Inside Out was a hard movie to follow. After not releasing any movies at all in 2014, two movies hit in 2015 from Pixar. The first was the amazing Inside Out, a movie that has more depth than just about anything you will ever see in an animated movie geared towards kids. After that, we have The Good Dinosaur, which is on the complete other end of the spectrum, but was still a solid movie that remains a step above the rest.
Sadly, it was not near the brilliance of Inside Out, and with the two movies hitting in the same year, that is what it will always be judged against. Plus, as a Pixar movie, so it has a huge hill to climb when it comes to recognition. When based on its own merits, as all movies should, The Good Dinosaur is a good movie. When compared to other Pixar efforts, it leaves a bit to be desired, nowhere near the level of Inside Out, Up, Wall-E, and the Toy Story movies.
The Good Dinosaur is based on an interesting premise. What if the asteroid that killed all the dinosaurs actually missed the earth and the dinosaurs lived? Of course, if they lived, then they would have evolved as all creatures have over time and this movie has the dinosaurs a million years after they were supposed to have gone extinct, learning to live on their own.
Arlo (Raymond Ochoa) is the good dinosaur of the title, the runt of three kids born to farming dinosaurs (Jeffrey Wright and Frances McDormand). His brother Buck is strong and his sister Libby is fast. They work to help their parents farm the land, watering and planting the crops, while Arlo is kept feeding the chickens, who are very aggressive towards the frightened young dinosaur. That is the road that Arlo must take in this movie – conquering his own fears.
Sadly, this movie also plays on the themes of Bambi and The Lion King, as Arlo is responsible for the death of his father when he refuses to kill a creature that is stealing their food. That creature is a primitive caveperson – a small child that Arlo eventually names Spot. Because he won’t kill Spot, his father takes him out after the child and then his father falls into the sweeping river as a storm rages through.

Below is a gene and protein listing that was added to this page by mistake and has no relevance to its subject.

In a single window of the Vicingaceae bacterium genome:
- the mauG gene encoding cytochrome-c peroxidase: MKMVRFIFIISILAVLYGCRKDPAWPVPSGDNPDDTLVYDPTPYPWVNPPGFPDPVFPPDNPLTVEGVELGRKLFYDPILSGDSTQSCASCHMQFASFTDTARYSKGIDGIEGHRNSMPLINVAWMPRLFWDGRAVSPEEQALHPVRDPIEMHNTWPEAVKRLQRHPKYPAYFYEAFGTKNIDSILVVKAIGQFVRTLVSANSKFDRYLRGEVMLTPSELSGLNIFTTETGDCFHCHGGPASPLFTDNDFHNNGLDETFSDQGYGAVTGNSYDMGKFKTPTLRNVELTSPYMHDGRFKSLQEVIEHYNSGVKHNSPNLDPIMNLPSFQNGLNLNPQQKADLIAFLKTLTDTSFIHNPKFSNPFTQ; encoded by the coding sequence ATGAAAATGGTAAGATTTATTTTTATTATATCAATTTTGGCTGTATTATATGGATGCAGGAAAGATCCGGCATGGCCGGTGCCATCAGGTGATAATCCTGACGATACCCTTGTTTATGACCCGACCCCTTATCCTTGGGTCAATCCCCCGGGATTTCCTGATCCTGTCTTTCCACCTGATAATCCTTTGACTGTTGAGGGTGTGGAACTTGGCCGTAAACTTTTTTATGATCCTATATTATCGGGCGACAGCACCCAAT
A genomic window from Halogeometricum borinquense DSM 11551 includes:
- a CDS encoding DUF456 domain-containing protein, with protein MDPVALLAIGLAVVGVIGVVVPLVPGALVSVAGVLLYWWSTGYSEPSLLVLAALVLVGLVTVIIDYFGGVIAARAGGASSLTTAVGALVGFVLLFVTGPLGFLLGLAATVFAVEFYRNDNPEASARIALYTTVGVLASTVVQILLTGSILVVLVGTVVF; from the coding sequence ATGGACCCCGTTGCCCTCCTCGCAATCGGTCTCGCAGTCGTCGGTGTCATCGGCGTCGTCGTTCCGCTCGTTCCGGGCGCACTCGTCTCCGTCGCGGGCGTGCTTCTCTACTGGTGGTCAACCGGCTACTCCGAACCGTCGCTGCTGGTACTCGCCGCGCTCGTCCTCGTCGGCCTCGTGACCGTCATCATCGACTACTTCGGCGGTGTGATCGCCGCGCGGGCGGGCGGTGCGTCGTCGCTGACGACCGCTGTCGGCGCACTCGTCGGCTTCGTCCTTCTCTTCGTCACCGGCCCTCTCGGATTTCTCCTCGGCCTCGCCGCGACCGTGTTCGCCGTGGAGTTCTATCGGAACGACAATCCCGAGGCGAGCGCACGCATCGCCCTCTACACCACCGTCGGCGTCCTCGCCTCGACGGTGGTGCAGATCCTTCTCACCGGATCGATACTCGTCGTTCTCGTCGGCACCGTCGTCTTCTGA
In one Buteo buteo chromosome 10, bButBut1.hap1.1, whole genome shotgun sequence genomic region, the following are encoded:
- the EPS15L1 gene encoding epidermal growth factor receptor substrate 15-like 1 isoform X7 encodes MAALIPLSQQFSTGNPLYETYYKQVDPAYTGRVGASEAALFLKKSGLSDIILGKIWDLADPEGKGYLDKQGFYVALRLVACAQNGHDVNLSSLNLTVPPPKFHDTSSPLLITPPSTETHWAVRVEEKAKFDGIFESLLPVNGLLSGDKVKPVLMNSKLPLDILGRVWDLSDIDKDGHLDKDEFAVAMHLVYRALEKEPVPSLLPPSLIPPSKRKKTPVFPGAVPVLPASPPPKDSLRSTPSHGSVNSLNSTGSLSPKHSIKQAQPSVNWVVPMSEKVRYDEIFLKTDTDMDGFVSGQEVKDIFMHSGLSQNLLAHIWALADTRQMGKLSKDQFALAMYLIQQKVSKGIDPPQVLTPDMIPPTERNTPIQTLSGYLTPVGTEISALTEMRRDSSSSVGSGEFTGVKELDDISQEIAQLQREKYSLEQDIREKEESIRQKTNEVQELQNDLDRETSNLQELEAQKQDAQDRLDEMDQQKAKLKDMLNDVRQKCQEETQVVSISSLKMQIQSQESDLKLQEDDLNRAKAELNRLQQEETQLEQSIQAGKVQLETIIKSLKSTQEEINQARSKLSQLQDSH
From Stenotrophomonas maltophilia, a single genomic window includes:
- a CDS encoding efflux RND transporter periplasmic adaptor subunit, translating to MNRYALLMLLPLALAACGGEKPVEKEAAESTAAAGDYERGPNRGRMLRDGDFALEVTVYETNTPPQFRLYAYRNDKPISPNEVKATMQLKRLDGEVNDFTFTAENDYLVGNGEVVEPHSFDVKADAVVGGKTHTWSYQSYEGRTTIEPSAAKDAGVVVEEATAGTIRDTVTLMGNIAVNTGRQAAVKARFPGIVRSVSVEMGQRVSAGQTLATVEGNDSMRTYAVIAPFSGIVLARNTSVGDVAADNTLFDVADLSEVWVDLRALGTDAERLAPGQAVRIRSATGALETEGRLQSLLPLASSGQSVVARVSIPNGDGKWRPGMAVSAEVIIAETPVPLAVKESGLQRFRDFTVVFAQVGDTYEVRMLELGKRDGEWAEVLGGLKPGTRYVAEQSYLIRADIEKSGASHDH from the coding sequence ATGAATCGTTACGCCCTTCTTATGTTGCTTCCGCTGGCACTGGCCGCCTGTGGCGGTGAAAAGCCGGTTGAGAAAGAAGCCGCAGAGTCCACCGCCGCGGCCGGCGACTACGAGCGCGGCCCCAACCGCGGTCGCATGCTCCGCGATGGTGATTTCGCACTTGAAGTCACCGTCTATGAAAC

Shortly after his father dies, Arlo tries to get vengeance on Spot, who he blames for his father’s death, and ends up in the river as well, swept downstream and away from his home. From this point on, the movie turns into a road trip movie, with Arlo and Spot teaming up to find their way back home. Along the way, they meet both friends (highlighted by the awesome Sam Elliott voiced Butch the Dinosaur) and enemies (with Steve Zahn’s Thunderclap the highlight).
The movie is impressively well done, which is no surprise for Pixar. It has been said that water is one of the hardest things to animate properly, and with Finding Nemo allowing Pixar to perfect it, The Good Dinosaur has some of the most breathtaking animated water I have seen in a movie. With parts of the film taking place in and under water, it looks spectacular. This was Peter Sohn’s first directorial feature effort, and he did a great job which is no surprise after his very impressive short film, Partly Cloudy.
The biggest problem though, and what really pulls the movie down, is the simplistic script. Pixar has proven that they can make great movies of people lost who want to find their way back home. Finding Nemo is a great example as is Up and Toy Story 3. However, those movies had such a huge heart and that was thanks to a dense and impressive story that led the characters away from home and back again.
The biggest problem here was the same problem that plagued Brave. Pixar was not happy with The Good Dinosaur, which was originally slated for a 2014 release. Because of this, Pixar removed Bob Peterson (Up) from the director’s chair and replaced him with Sohn. However, is might not have been the directing that was the problem, but the simplistic script. Honestly, The Good Dinosaur went from one situation to the next, added in some wacky people to meet, and then moved the characters on to the next situation.
This is not the type of story that made Pixar movies so special.
What saved the movie – partially – was the first of the endings. See, this was the story of Arlo trying to find his way home, but at the same time, it was also the story of Spot finding his place in the world as well. The problem is that, for most of the movie, Spot was used as comic relief. That made the fact that Spot’s resolution was much more deeply touching than Arlo’s troubling. After Spot learned what his place in the world entailed, it made Arlo’s resolution seem like an afterthought and it just didn’t carry the same emotion or meaning as it should have.
There were a lot of things to like about The Good Dinosaur, from the amazing animation, the touching moments concerning Arlo and his dad, and the final revel of Spot’s place in the world. It just could have been so much more. As is, this is a very good animated movie, but a lesser Pixar effort.